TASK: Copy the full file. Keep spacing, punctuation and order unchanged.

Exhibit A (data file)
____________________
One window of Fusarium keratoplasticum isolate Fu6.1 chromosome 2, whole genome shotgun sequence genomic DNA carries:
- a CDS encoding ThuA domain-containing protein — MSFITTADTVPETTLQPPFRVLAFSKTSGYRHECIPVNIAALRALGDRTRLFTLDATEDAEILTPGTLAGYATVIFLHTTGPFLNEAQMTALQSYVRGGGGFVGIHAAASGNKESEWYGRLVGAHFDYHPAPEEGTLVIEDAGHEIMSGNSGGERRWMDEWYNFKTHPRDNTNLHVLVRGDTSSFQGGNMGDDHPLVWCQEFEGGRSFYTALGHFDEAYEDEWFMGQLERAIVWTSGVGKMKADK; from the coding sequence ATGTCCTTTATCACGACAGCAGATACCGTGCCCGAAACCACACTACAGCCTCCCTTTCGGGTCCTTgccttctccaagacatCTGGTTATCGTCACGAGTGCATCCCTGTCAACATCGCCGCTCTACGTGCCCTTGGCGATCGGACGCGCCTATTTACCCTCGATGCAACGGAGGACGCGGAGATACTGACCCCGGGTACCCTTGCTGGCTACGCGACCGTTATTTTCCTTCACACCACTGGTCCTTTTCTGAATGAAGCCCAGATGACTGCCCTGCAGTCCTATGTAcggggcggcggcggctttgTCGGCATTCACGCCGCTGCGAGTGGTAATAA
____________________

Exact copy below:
One window of Fusarium keratoplasticum isolate Fu6.1 chromosome 2, whole genome shotgun sequence genomic DNA carries:
- a CDS encoding ThuA domain-containing protein — MSFITTADTVPETTLQPPFRVLAFSKTSGYRHECIPVNIAALRALGDRTRLFTLDATEDAEILTPGTLAGYATVIFLHTTGPFLNEAQMTALQSYVRGGGGFVGIHAAASGNKESEWYGRLVGAHFDYHPAPEEGTLVIEDAGHEIMSGNSGGERRWMDEWYNFKTHPRDNTNLHVLVRGDTSSFQGGNMGDDHPLVWCQEFEGGRSFYTALGHFDEAYEDEWFMGQLERAIVWTSGVGKMKADK; from the coding sequence ATGTCCTTTATCACGACAGCAGATACCGTGCCCGAAACCACACTACAGCCTCCCTTTCGGGTCCTTgccttctccaagacatCTGGTTATCGTCACGAGTGCATCCCTGTCAACATCGCCGCTCTACGTGCCCTTGGCGATCGGACGCGCCTATTTACCCTCGATGCAACGGAGGACGCGGAGATACTGACCCCGGGTACCCTTGCTGGCTACGCGACCGTTATTTTCCTTCACACCACTGGTCCTTTTCTGAATGAAGCCCAGATGACTGCCCTGCAGTCCTATGTAcggggcggcggcggctttgTCGGCATTCACGCCGCTGCGAGTGGTAATAA